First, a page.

E: Edible Flowers

A2Z-BADGE [2016]


Many flowers are edible and create enticing dishes with their unusual appearance.

Besides the flowers of culinary herbs, these flowers are also edible:
Bachelor’s-Button, Calendula (petals), Carnations (petals), Chrysanthemum (petals), Citrus tree blossoms, Cornflower, Dandelion (petals), Daylily, English Daisy (petals), Fuchsia, Gladiola, Hibiscus, Hollyhock, Honeysuckle, Johnny-Jump-Up, Nasturtium, Pansy, Rose (petals), Scented Geraniums, Snapdragon, Squash (especially male zucchini blossoms), Tulip, Viola, Violet, and Yucca.

On the flowers where petals is notated, it’s because the other parts of the flower (the stamen, sepal and calyx) may be bitter.

I haven’t tried all of these, but I’ve used Calendula, Dandelion, Honeysuckle, Johnny-Jump-Up, Nasturtium, Pansy, Rose, Snapdragon, Squash and Violets. I think my favorites are Calendula, Nasturtium, Rose and Violets for the flavor and for the look.

Many recipes use flower petals, they’re beautiful sprinkled over salads, mixed into iced teas, or placed atop a frosted cake.

edible flowers

Orange Calendula Drop Cookies (from Herbal Treasures, by Phyllis Shaudys)

6 to 8 fresh calendula blossoms
½ cup butter, room temperature
½ cup granulated sugar
granted rind of 2 oranges
2 TB orange juice concentrate, room temperature
1 tsp vanilla
2 eggs, lightly beaten
2 cups flour
2 ½ tsp baking powder
¼ tsp salt
1 cup almond halves

Preheat oven to 350 degrees.
Rinse calendula blossoms; pull off petals and set aside.
Cream butter, sugar, and orange rind until fluffy.
Add orange juice concentrate and vanilla.
Stir in eggs until blended.
Sift together flour, baking powder, and salt.
Blend calendula petals and dry ingredients into creamed mixture.
Drop dough by teaspoonfuls onto lightly greased cookie sheets.
Press an almond half into each cookie.
Bake 12 to 15 minutes until golden brown.

Have you used any edible flowers before? Which ones did you use? How did your dish turn out? If you haven’t used any before, which ones would you like to try?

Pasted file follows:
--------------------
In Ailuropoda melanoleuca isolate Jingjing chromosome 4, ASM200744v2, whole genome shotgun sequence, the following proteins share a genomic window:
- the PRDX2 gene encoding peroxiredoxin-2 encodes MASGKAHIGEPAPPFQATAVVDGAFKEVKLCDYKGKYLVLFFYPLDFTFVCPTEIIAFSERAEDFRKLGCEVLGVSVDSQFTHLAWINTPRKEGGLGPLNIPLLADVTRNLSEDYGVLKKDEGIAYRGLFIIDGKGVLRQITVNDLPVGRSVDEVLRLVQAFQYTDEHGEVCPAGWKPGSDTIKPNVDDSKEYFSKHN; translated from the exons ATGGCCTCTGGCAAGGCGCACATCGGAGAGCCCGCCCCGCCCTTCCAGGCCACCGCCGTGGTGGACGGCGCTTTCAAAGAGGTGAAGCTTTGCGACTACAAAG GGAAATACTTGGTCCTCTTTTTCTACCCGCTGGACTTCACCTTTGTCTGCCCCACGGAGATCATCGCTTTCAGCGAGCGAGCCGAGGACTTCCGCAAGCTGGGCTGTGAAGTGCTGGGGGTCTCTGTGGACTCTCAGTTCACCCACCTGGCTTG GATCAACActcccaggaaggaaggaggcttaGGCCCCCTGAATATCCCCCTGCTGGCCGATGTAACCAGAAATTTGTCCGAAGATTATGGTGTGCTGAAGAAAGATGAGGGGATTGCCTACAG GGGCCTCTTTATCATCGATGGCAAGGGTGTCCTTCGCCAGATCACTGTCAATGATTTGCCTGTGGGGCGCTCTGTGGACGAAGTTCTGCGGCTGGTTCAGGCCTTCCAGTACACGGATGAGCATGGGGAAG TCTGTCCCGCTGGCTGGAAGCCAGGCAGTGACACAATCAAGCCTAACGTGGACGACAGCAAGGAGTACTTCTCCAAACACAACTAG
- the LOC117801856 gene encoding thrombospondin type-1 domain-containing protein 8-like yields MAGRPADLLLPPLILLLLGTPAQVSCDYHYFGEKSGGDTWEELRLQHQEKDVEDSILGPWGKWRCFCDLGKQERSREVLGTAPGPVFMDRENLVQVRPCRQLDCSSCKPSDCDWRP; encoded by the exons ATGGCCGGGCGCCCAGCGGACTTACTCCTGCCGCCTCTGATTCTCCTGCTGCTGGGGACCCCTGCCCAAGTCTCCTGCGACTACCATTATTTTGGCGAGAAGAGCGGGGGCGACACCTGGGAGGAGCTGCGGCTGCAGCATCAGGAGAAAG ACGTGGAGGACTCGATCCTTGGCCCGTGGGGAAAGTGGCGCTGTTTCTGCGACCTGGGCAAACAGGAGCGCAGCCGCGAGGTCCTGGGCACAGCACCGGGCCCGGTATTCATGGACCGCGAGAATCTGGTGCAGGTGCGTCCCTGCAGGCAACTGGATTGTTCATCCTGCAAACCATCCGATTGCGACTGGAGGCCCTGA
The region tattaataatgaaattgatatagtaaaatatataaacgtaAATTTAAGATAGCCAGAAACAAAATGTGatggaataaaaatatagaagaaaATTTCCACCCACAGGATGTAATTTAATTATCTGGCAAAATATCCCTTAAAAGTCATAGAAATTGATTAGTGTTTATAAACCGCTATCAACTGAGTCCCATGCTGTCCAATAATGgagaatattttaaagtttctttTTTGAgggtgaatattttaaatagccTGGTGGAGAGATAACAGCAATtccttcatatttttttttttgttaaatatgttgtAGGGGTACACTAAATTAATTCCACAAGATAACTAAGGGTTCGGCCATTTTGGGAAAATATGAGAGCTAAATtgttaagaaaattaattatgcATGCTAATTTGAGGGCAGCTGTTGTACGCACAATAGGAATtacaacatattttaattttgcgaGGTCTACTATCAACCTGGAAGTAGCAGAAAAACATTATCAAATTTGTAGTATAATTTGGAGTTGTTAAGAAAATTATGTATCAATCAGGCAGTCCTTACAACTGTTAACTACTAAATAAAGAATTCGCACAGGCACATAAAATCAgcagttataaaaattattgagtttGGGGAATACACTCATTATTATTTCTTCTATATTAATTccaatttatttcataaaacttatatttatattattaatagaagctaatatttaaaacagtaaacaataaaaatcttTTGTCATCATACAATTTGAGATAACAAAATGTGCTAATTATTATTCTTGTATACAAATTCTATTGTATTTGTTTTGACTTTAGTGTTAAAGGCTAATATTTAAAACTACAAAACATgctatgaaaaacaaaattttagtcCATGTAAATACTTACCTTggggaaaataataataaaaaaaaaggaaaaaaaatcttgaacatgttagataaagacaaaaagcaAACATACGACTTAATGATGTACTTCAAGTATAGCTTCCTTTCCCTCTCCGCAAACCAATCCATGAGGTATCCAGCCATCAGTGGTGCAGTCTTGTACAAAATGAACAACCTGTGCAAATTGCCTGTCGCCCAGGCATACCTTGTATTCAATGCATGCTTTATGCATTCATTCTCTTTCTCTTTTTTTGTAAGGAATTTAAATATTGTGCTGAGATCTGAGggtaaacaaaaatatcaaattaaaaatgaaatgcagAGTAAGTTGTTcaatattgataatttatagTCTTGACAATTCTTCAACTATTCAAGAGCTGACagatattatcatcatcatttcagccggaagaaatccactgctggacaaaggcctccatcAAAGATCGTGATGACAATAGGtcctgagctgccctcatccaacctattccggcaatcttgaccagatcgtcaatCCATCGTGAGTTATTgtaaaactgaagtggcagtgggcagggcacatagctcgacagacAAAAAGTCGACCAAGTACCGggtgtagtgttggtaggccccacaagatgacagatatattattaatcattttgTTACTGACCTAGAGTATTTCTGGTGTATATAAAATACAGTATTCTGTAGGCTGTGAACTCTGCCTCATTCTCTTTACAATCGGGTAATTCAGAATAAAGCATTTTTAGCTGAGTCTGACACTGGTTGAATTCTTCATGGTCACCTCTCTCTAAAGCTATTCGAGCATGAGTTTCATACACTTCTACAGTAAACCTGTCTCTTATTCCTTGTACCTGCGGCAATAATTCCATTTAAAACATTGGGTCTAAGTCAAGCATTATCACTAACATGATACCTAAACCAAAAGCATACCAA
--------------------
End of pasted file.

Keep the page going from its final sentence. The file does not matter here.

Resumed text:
6 thoughts on “E: Edible Flowers

    • I’m with you, buying them is pretty pricey! A friend told me that her husband came home with a box of dandelion flowers a few weeks ago. He said he wanted to try to make dandelion wine. She asked where he’d gotten the flowers. “Off the side of the road.” Ummmm…NO! Not knowing who’d sprayed what there, car exhaust, oil dripping, etc. Safer to harvest your own flowers when you know they’re all safe.
      Thanks for stopping by. I’ll go check out your blog too.


  1. I’ve used edible flowers on occasion. I’ve used pansies, nasturtiums, rose petals and lavender. When my daughters were little, we used to decorate fairy cakes with violets, too. I grew the pansies and nasturtiums and violets, but bought the other two.
    I didn’t know that tulips were edible! But I don’t have enough in my yard to eat anyhow!

    Liked by 2 people

    • You’ve used some of my favorites. What fun, decorating fairy cakes with your girls. I’ll bet they really enjoyed that.
      I haven’t tried tulips either. But as I just planted my first two bulbs this spring, I don’t have enough to nibble on either.

      Liked by 1 person

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